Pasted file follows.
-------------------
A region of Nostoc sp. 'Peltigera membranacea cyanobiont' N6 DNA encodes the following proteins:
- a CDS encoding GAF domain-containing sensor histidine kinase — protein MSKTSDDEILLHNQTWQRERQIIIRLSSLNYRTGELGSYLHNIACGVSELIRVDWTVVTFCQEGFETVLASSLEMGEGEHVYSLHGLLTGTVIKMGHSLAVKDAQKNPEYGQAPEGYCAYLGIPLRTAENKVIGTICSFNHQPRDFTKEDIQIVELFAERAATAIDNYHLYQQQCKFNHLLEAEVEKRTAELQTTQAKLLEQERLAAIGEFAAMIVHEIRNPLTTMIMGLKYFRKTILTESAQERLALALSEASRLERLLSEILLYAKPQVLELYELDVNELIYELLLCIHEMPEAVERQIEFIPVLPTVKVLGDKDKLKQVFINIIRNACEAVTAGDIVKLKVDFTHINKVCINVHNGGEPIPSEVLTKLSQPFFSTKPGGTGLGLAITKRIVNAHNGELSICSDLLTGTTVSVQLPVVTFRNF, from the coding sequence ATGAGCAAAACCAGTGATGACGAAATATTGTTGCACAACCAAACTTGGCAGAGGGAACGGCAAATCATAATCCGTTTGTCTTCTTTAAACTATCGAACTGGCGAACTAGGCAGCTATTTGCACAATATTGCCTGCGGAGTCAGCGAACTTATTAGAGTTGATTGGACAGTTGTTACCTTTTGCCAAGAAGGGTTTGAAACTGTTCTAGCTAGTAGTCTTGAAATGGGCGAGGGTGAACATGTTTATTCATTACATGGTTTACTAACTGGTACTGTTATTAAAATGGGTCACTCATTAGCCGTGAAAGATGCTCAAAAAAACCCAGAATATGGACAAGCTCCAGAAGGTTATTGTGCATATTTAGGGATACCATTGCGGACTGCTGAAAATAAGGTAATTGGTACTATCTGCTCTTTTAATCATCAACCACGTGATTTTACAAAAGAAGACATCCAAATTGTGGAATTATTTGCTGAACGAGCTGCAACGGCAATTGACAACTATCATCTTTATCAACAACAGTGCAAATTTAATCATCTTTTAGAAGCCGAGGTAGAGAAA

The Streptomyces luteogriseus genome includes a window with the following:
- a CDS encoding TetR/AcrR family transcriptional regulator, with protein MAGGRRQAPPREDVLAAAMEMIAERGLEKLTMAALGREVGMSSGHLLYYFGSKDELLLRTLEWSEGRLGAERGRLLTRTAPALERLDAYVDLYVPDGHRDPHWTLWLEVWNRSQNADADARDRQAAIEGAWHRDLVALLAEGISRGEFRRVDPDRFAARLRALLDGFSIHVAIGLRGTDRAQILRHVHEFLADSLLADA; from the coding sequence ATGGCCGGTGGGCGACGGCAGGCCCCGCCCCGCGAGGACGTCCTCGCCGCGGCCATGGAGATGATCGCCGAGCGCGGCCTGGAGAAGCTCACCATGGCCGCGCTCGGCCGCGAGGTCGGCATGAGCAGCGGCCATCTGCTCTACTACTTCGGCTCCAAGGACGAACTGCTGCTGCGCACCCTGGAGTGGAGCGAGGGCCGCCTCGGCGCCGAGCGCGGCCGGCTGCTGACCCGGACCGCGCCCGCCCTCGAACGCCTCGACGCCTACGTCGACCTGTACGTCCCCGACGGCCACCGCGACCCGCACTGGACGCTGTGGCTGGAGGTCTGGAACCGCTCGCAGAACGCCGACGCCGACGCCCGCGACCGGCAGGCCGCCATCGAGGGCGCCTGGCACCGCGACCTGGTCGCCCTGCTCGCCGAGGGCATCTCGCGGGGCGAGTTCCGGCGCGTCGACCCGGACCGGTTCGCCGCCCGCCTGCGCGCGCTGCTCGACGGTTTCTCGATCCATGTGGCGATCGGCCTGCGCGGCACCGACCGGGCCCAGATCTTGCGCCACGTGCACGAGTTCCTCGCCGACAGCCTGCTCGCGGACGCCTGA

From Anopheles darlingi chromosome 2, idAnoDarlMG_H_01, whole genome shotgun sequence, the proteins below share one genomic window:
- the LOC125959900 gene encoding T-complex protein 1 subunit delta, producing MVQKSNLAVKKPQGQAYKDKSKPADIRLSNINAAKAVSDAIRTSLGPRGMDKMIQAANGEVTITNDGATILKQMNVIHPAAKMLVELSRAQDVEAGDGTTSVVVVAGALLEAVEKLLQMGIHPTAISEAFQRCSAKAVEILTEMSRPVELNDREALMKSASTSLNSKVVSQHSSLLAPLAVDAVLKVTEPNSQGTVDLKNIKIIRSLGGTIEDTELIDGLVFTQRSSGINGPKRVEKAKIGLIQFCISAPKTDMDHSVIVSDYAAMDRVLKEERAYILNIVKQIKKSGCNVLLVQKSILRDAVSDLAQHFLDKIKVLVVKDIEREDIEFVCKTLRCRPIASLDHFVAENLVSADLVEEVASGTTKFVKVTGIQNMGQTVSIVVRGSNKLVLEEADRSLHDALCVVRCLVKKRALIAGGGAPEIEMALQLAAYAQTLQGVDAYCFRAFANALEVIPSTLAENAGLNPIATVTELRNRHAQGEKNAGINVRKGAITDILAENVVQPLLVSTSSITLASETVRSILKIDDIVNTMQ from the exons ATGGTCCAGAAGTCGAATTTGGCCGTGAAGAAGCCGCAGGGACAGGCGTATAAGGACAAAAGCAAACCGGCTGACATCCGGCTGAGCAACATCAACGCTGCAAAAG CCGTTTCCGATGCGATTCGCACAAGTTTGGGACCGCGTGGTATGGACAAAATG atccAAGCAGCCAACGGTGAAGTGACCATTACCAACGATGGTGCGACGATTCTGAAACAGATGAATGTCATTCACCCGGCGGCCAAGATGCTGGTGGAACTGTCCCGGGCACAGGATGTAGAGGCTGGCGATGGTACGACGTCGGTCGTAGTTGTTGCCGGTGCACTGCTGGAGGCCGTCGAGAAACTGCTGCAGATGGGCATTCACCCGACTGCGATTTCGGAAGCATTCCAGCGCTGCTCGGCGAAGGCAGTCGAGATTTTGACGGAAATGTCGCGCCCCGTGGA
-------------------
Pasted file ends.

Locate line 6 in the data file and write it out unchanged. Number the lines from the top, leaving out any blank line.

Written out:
- the LOC125959900 gene encoding T-complex protein 1 subunit delta, producing MVQKSNLAVKKPQGQAYKDKSKPADIRLSNINAAKAVSDAIRTSLGPRGMDKMIQAANGEVTITNDGATILKQMNVIHPAAKMLVELSRAQDVEAGDGTTSVVVVAGALLEAVEKLLQMGIHPTAISEAFQRCSAKAVEILTEMSRPVELNDREALMKSASTSLNSKVVSQHSSLLAPLAVDAVLKVTEPNSQGTVDLKNIKIIRSLGGTIEDTELIDGLVFTQRSSGINGPKRVEKAKIGLIQFCISAPKTDMDHSVIVSDYAAMDRVLKEERAYILNIVKQIKKSGCNVLLVQKSILRDAVSDLAQHFLDKIKVLVVKDIEREDIEFVCKTLRCRPIASLDHFVAENLVSADLVEEVASGTTKFVKVTGIQNMGQTVSIVVRGSNKLVLEEADRSLHDALCVVRCLVKKRALIAGGGAPEIEMALQLAAYAQTLQGVDAYCFRAFANALEVIPSTLAENAGLNPIATVTELRNRHAQGEKNAGINVRKGAITDILAENVVQPLLVSTSSITLASETVRSILKIDDIVNTMQ from the exons ATGGTCCAGAAGTCGAATTTGGCCGTGAAGAAGCCGCAGGGACAGGCGTATAAGGACAAAAGCAAACCGGCTGACATCCGGCTGAGCAACATCAACGCTGCAAAAG CCGTTTCCGATGCGATTCGCACAAGTTTGGGACCGCGTGGTATGGACAAAATG atccAAGCAGCCAACGGTGAAGTGACCATTACCAACGATGGTGCGACGATTCTGAAACAGATGAATGTCATTCACCCGGCGGCCAAGATGCTGGTGGAACTGTCCCGGGCACAGGATGTAGAGGCTGGCGATGGTACGACGTCGGTCGTAGTTGTTGCCGGTGCACTGCTGGAGGCCGTCGAGAAACTGCTGCAGATGGGCATTCACCCGACTGCGATTTCGGAAGCATTCCAGCGCTGCTCGGCGAAGGCAGTCGAGATTTTGACGGAAATGTCGCGCCCCGTGGA